Degree Name

Doctor of Philosophy


Department of Chemistry


Capillary electrophoresis (CE) which is a relatively new method capable of fast, highly efficient separations has been used to separate complex mixtures of isomeric substituted benzoic acids as model compounds for humic acid digests. There is evidence to suggest that these high molecular weight organic substances which are found in soil and water can be degraded to form substituted phenolic compounds.

The effects of CE parameters i.e., pH, applied voltage, buffer concentration, and composition have been examined to determine their relation to EOF and μep to get good separation. For the separation of benzoic acid isomers the most critical parameter appears to be solvent pH which determines both the mobilities of the analyte and degree of dissociation of substituted isomers. It is shown that the separations can be described by simple capillary electrophoresis theory. Modified CE methods using organic modifiers and micellar electrokinetic capillary chromatography (MECC) have been applied for improving the separation of components in the complex mixtures.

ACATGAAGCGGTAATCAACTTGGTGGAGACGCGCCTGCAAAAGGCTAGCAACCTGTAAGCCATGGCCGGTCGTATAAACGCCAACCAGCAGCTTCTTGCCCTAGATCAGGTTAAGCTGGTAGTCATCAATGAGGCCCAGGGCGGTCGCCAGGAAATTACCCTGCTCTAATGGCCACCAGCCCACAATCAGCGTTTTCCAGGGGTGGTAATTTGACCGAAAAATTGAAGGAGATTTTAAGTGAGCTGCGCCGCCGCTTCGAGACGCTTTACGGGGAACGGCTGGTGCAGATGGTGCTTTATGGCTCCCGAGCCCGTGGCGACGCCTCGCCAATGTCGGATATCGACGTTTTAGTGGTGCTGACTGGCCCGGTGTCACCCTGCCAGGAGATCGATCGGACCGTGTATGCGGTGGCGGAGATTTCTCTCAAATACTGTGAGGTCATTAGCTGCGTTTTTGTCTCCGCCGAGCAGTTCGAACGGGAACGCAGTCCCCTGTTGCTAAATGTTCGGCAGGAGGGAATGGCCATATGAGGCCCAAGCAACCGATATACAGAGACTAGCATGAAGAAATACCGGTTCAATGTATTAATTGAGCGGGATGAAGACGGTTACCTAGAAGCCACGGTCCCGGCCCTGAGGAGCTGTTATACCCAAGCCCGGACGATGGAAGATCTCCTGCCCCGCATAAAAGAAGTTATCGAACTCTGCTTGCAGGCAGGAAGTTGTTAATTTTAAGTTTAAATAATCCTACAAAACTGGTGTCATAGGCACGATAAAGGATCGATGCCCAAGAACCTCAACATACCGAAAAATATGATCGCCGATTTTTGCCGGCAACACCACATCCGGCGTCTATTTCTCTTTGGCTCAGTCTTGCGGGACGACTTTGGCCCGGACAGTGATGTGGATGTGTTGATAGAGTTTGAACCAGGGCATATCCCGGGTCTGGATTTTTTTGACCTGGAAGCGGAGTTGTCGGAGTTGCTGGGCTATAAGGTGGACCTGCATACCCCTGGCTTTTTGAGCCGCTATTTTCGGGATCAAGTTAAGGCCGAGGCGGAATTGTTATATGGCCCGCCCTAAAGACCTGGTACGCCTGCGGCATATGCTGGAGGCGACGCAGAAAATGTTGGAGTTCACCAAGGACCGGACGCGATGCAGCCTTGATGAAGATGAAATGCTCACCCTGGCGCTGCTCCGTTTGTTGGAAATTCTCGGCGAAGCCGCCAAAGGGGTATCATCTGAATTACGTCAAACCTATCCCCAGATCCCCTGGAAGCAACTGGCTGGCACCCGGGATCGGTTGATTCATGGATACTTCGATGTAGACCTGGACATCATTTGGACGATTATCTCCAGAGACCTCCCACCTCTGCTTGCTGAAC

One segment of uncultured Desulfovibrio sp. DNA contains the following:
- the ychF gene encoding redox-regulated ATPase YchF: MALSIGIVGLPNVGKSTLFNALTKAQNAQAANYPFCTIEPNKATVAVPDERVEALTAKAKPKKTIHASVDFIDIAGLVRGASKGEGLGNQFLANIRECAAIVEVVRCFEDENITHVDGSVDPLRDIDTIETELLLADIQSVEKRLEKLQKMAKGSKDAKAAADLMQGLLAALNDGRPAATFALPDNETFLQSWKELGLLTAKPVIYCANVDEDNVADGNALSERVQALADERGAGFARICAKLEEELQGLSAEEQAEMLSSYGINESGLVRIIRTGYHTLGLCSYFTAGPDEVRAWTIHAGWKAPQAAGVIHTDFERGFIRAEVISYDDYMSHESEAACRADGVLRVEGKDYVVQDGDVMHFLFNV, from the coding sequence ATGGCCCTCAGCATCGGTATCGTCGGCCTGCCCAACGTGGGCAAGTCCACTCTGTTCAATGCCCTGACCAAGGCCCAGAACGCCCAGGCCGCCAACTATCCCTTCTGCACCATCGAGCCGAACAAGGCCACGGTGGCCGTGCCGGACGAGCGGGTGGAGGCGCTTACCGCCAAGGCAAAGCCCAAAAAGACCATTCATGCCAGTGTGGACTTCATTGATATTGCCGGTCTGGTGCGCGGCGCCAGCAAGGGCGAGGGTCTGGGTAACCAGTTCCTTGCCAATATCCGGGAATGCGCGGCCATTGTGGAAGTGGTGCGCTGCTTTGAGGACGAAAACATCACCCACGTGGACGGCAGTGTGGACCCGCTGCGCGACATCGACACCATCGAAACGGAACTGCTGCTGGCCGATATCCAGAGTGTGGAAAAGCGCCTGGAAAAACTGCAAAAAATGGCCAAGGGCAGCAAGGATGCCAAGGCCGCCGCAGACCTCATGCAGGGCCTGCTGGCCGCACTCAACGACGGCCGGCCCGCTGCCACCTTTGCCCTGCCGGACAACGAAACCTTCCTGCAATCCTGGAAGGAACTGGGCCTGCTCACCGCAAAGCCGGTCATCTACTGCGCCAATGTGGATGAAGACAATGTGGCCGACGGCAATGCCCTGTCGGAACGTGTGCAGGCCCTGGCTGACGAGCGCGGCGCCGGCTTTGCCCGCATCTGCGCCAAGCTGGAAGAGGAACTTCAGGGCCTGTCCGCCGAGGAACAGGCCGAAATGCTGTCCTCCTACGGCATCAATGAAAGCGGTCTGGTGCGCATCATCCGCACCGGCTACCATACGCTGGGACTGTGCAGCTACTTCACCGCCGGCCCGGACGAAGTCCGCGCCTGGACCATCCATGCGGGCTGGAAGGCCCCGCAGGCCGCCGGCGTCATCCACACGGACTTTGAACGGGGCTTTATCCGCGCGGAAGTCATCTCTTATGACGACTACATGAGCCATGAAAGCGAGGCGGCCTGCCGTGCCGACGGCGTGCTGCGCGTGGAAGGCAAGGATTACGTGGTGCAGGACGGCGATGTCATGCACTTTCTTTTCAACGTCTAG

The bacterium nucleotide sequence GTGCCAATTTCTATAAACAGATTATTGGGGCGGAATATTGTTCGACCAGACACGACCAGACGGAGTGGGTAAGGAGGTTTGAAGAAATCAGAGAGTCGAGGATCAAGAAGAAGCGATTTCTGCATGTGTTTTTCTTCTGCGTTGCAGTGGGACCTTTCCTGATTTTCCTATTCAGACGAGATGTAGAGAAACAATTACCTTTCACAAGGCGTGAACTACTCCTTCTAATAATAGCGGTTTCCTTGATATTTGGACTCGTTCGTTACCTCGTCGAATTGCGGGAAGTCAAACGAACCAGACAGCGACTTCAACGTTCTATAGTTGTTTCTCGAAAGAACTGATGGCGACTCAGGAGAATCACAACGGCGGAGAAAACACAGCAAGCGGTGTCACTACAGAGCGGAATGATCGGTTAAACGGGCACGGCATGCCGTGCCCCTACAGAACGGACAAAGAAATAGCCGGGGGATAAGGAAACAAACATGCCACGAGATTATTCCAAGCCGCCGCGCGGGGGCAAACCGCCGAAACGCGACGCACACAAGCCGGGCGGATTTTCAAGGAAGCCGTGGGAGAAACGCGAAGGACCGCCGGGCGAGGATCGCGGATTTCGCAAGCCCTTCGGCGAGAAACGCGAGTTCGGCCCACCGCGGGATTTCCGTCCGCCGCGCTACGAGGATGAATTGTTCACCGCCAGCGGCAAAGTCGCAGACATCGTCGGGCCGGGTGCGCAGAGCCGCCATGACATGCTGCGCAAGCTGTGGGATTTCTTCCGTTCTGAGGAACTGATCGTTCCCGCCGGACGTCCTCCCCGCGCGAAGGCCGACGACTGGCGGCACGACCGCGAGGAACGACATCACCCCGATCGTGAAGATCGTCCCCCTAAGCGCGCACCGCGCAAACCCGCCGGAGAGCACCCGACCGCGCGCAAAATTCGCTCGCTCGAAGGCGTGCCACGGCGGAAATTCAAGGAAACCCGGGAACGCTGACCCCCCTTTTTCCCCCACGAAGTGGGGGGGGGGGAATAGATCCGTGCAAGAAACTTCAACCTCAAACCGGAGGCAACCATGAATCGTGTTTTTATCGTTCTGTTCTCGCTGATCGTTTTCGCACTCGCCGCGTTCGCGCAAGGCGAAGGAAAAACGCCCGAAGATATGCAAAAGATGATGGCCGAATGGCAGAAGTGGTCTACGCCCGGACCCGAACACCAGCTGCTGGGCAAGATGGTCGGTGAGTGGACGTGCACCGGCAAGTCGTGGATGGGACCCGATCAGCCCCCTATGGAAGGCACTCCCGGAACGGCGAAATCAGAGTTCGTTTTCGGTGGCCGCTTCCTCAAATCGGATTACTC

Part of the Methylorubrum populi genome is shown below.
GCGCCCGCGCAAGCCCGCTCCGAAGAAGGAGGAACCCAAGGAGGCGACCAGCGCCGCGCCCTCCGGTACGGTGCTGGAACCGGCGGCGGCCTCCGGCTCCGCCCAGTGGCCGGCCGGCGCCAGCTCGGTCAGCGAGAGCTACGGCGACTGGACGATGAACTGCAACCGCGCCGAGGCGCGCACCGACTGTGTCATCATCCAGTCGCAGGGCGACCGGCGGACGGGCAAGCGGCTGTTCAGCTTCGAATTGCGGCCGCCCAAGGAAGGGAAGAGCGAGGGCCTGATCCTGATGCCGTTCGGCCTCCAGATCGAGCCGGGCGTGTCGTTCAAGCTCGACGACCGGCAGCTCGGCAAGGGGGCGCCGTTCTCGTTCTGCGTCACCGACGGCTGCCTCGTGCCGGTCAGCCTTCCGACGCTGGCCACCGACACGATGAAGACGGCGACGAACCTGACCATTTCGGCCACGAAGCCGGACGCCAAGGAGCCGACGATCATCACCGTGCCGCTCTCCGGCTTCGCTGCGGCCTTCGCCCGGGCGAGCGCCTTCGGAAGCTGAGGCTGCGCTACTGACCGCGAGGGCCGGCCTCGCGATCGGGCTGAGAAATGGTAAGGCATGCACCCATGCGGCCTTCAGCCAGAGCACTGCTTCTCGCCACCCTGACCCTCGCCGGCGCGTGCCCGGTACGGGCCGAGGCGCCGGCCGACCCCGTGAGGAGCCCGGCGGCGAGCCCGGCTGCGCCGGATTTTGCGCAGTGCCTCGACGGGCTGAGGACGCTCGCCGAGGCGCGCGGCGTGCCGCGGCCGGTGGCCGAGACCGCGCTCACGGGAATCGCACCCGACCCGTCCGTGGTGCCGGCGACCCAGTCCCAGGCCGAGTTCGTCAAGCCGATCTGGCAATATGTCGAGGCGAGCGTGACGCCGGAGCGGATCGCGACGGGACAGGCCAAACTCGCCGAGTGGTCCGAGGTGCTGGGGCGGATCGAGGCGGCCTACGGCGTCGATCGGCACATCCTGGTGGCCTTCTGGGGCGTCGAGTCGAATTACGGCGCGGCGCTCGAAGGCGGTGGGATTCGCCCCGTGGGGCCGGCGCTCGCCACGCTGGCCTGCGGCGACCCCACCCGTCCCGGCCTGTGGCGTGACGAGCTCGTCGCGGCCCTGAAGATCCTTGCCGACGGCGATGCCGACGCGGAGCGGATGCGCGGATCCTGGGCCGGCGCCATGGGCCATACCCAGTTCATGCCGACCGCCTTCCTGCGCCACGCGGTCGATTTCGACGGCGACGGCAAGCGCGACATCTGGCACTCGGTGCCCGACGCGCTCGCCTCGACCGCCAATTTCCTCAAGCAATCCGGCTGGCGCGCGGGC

It was hoped the results of the separation of model components could be use to aid the separation of more complex materials such as humic acids. Some separation of whole humic acids was achieved with negative polarity and ammonium acetate buffer. The optimum separation of the humic acid digests was achieved using negative polarity at acidic buffer conditions (< pH 3).

As with the benzoic acid mixtures, the buffer p H had the greatest influence on the separation of the humic acid digests. The use of CTAB to enable MECC separations is shown to provide the best overall selectivity for the digests.

A commercial CE-MS interface has been implemented with some minor technical considerations impeding progress in this area. Preliminary results for the separation of a benzoic acid mixture and CE-MS of a humic acid digest demonstrate the value of the approach for the characterisation of these complex materials.



Unless otherwise indicated, the views expressed in this thesis are those of the author and do not necessarily represent the views of the University of Wollongong.